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...two travellers in search of the world's wildlife

20 May 2011

Green Centre

16th May 2011

Thus concludes our loop around the Red Centre of Australia, back in Alice Springs in a comfortable little apartment with a Thai takeaway to take away the taste of all the grimly cooked meat-plus-stuff of the last four evenings.

Today we visited various beauty spots along the West MacDonnell Range, a rugged ridge of mountains that runs west from Alice Springs up to Glen Helen where we stayed last night. Places like Glen Helen Gorge, Ormiston Gorge, Serpentine Gorge and Simpson’s Gap are all points where a gap in the mountain chain allows a creek or river to run through, usually with a permanent waterhole where the actual gap is even if the river itself is ordinarily dry as a bone. They were all very beautiful, although nigh impossible to capture on camera because of cloud cover. One thing I’ve learned during our travels is that landscape photographs on cloudy days are seldom a success. It’s not that it is too dark, just the contrary: the sky appears as an over-bright white band instead of a nice blue, and without the shadows of sunlight any crags and creases in the landscape are lost details.

So I’ll just have to keep today’s various walks in my memory instead. Most memorably being the walk at Ormiston Gorge, where the normal route is currently flooded and the signs said “warning: you will have to swim the last part of this hike”. We ignored the signs, but instead of swimming we went for some perilous rock climbing instead. I’m here and typing, so we must have survived.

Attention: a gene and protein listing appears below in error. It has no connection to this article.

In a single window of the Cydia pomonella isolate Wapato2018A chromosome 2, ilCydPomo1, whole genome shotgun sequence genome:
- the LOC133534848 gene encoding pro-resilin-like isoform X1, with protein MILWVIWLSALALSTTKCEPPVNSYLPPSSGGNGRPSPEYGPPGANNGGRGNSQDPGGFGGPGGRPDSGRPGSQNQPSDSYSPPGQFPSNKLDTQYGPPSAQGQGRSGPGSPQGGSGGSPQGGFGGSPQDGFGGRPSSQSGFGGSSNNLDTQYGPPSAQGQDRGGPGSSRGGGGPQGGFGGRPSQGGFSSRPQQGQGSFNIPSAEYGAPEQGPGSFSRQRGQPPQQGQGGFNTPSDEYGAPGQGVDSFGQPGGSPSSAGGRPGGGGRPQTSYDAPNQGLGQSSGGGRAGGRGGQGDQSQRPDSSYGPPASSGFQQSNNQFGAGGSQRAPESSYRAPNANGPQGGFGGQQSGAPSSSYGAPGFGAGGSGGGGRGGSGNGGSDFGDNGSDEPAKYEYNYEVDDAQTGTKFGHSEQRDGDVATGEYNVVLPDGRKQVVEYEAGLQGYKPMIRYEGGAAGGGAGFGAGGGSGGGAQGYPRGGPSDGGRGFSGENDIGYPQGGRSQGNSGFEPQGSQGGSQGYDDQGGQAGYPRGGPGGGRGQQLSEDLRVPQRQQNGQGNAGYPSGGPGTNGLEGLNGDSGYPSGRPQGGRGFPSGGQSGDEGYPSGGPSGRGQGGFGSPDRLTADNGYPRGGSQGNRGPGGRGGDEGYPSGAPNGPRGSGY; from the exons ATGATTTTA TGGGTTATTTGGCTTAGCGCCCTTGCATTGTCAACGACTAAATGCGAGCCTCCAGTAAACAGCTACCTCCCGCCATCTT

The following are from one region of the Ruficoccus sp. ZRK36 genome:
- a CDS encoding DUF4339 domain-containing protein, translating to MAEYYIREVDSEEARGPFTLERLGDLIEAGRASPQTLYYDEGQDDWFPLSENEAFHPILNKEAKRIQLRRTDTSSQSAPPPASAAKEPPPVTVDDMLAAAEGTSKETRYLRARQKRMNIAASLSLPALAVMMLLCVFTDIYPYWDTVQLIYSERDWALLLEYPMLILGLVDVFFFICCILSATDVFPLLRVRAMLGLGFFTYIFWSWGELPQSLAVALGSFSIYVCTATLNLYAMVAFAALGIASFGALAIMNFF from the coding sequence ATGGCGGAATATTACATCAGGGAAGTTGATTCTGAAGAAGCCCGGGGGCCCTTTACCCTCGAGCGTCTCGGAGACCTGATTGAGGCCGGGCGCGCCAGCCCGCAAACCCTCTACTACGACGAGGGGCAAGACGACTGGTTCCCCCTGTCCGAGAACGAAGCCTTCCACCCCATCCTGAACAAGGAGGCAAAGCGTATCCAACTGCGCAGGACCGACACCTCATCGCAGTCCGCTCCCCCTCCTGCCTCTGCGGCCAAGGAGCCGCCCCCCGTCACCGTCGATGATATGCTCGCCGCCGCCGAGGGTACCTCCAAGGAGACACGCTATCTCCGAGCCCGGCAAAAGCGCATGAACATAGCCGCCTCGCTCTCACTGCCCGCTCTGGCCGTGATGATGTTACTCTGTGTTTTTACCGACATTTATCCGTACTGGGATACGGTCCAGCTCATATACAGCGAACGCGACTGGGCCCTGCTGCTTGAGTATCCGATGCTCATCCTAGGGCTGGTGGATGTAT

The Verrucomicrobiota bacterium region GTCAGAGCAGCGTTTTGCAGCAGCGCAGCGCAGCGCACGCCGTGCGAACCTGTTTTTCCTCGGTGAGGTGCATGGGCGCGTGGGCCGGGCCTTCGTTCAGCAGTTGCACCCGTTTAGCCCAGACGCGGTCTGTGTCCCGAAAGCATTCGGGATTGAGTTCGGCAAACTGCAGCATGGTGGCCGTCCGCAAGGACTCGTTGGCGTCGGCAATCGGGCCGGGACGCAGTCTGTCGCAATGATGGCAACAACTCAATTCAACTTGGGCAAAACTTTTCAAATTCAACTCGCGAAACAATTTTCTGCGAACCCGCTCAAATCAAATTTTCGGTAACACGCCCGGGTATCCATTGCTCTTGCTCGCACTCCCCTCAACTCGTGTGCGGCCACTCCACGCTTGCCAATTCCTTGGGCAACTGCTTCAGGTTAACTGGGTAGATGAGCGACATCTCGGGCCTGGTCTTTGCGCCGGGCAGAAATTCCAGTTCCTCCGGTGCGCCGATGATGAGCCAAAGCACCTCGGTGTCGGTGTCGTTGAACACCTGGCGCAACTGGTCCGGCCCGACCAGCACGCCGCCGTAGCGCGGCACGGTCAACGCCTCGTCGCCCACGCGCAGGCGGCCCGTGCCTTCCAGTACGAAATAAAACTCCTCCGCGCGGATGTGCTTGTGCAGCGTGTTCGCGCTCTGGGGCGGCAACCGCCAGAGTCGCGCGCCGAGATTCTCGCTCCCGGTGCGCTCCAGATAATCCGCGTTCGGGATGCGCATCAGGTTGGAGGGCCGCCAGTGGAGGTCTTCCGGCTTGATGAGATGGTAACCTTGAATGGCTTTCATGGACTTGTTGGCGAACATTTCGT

Although these permanent waterholes are apparently always verdant, our surprise was how vibrant and green the whole of the supposedly red centre has been. Remember the mouse plague I mentioned? Well, that was down to absolutely loads of rain that fell this summer after nine years of drought. Parts of the desert here look like lush pastureland, other parts like the heather-cloaked hills of Scotland. The mouse plague was at its best in Glen Helen where we saw at least half a dozen in the restaurant, utterly fearless too.


4 Responses to “Green Centre”

  1. Jane says:

    Welcomes the “Red Center” to climate change…

    • shortclaws says:

      Maybe, maybe not. There’s always been a cycle of droughts and rains in central Australia. One cattle station we stayed at said that they started with something like 3000 head of cattle, and then there was an eight year drought and they ended up with 450 head of cattle, and then there were a couple of good years and they built back up to 4500. Not sure I could cope with such stress!

  2. Michelle says:

    Great blog – Thank you for sharing. I stumbled across it while planning a trip to the centre in August 2011. I was wondering how bad the mouse plague is and found your page.
    It was great to hear your views – they sound accurate to my research of the region. We live in Melbourne and have travelled all over Australia and I agree the prices in that area seem high.

    :)

    • shortclaws says:

      They were saying that with the land drying out and the seeds mostly set, the mouse plague would die off in a couple of months – so they should be pretty much gone by August anyway. Good to hear you travel all over, it was funny to meet people in Australia who sheepishly admitted they hadn’t visited half the places in their own country that were on our eight week itinerary!

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